while (1); // end

The following function, updateServoPos(), is where the temperature and totalTime is checked to determine the zone we are currently in, and ultimately what servo positions are desired.

void updateServoPos()

    if ((zone == ZONE_preheat) && (currentTemp > 140)) // done with preheat, move onto soak
    
        zone = ZONE_soak;
    
    else if ((zone == ZONE_soak) && (soakSeconds > SOAK_TIME)) // done with soak, move onto ramp
    
        zone = ZONE_ramp;
    
    else if ((zone == ZONE_ramp) && (currentTemp > 215)) // done with ramp move onto reflow
    
        zone = ZONE_reflow;
    
    else if ((zone == ZONE_reflow) && (reflowSeconds > 30))
    
        zone = ZONE_cool;
    

switch (zone) 
    case ZONE_preheat:
        setServo(41);
        break;
    case ZONE_soak:
        soakSeconds++;
        if ((soakSeconds % 15) == 0) // every 15 seconds toggle
        
            soakState = !soakState;
        
        if (soakState)
        
            setServo(100);
        
        else 
            setServo(0);
        
        break;
    case ZONE_ramp:
        setServo(100);
        break;
    case ZONE_reflow:
        reflowSeconds++;
        if ((reflowSeconds > 5) && (reflowSeconds < 10)) // from 5-10 seconds drop to off
        
            setServo(0);
        
        else 
            setServo(100);
        
        break;
    case ZONE_cool:
        setServo(0);
        break;
    

Some of these settings would surely need to be tweaked when using a different oven, thermocouple and servo setup. Slight variations in the servo hardware hookups will most likely require different servo positions settings to get the desired position on the temp knob.

Also, the position of the thermocouple can affect its readings, so each setup will most likely require different temperature trigger values (i.e. in the servoUpdatePos() function, you may need to adjust the if statements that determine the zone).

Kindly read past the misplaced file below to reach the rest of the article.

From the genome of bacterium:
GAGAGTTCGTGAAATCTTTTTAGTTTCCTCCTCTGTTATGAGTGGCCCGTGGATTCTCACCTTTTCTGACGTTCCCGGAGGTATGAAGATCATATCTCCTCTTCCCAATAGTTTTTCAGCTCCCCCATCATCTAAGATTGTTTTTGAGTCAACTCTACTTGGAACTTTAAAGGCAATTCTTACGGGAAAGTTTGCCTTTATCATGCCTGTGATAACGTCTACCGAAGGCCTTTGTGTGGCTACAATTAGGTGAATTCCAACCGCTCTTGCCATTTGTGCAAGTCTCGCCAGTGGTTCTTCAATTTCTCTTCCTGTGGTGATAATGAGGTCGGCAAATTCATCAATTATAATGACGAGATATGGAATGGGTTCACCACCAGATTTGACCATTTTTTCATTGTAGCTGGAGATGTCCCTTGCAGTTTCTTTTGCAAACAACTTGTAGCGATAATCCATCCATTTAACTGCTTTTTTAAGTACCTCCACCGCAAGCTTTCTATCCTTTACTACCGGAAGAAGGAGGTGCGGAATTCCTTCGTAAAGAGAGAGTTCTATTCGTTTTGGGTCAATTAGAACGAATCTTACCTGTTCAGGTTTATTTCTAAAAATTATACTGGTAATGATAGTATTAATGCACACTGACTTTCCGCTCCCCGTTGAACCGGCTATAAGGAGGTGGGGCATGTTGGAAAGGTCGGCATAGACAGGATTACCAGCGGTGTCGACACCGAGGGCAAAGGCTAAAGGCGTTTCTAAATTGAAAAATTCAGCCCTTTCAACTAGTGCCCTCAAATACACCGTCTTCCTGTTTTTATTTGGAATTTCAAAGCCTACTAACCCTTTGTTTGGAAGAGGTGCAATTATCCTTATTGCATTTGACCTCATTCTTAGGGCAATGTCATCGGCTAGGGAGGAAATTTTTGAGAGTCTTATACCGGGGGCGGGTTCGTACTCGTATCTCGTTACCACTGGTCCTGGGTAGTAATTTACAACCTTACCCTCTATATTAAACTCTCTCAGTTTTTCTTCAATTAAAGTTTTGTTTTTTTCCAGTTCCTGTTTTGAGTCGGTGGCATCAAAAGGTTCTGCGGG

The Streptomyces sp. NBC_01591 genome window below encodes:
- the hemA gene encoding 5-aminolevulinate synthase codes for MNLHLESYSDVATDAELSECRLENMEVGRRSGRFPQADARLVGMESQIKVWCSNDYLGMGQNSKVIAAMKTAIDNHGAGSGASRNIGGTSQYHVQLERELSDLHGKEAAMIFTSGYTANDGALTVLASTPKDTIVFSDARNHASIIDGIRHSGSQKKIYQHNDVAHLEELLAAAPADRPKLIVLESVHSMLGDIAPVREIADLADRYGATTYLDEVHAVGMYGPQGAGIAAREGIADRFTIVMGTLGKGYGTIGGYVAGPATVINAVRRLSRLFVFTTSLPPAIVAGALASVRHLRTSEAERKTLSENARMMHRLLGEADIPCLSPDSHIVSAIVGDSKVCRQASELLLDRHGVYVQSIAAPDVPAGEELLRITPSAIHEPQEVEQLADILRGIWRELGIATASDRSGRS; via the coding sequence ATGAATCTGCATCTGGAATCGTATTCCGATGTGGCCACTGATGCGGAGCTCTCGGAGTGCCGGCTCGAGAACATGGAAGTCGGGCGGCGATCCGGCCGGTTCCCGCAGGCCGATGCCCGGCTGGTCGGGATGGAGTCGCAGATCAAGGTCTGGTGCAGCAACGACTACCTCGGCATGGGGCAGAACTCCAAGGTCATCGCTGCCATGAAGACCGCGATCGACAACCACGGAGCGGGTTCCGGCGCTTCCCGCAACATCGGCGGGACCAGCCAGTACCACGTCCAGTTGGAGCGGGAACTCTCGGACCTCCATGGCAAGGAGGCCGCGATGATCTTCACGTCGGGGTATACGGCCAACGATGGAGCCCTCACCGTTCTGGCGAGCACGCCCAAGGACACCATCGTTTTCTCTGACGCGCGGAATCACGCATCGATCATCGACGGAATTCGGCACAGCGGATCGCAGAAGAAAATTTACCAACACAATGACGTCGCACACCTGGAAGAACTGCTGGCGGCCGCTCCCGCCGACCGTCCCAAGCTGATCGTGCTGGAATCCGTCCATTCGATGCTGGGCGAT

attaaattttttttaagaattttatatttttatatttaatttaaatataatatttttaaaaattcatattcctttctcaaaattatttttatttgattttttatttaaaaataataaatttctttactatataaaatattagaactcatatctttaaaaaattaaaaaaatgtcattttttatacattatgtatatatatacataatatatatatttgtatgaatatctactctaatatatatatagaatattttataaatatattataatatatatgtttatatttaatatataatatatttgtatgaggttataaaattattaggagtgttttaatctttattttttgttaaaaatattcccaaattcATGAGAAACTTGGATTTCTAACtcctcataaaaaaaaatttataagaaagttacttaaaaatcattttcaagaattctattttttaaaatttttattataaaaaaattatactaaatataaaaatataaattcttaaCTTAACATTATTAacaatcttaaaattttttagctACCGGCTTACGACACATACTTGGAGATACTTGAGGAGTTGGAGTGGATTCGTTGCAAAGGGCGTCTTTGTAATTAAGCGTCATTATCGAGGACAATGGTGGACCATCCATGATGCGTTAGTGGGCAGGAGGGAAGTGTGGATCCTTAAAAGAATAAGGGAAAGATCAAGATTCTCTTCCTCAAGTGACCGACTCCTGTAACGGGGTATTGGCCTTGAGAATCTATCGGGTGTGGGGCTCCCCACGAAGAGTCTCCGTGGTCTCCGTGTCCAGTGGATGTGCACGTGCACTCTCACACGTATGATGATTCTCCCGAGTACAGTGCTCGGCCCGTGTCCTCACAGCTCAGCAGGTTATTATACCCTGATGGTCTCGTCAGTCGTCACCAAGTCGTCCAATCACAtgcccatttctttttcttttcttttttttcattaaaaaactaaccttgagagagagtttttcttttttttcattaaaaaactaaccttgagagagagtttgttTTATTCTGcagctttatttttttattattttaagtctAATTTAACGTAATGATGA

Last, paste and component size must be considered. After reflowing a few panels, I saw that the SAC305 paste I was using actually started reflowing closer to 220C, so I made that my target max reflow temp. And if I had huge components, these can act as heatsinks and may require a longer soak and/or higher peak reflow temp.

Results

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My last profile cooking actual panels and looking good!

The above screenshot is from my latest achieved profile using servo control. The different colored lines represent the following:

  • Blue: Generic reference profile
  • Red: Temp readings showing actual profile in the oven
  • Yellow: Zones, stepping up through preheat, soak, ramp-up, reflow, cooldown
  • Green: Servo position, represented by 0-100 percent power

Although this last profile screenshot is the result of almost 20 test runs and 10 actual board panels reflowing, I would like to mention that even with some slight variation between profiles, all of my panels came out beautifully. A good paste job and proper placement of parts can greatly help your initial yield, but I even had a few sloppy paste jobs and they came out fine!

Conclusion

My complete setup in the garage. Panel in the oven.

If you’re interested in reflowing some electronics using a toaster oven, it can be done using a simple Arduino, servo and thermocouple. It does take a little time to do some test runs and make slight adjustments to the provided Arduino sketch, but the results are pretty great! I currently have to watch the oven to manually open the door when it’s done, but this could be automated. Plus, while one panel was in the oven, I simply started hand placing parts on the next panel and so no time was really lost.

If you would like to give this a try and have any questions, please reach out in the comment below or at the GitHub project repository.

Also, if you have any experience with solder reflow profiles, I’d love to hear your thoughts in the comments below.

Thanks for reading and cheers to some good DIY electronics SMD assembly!

Resources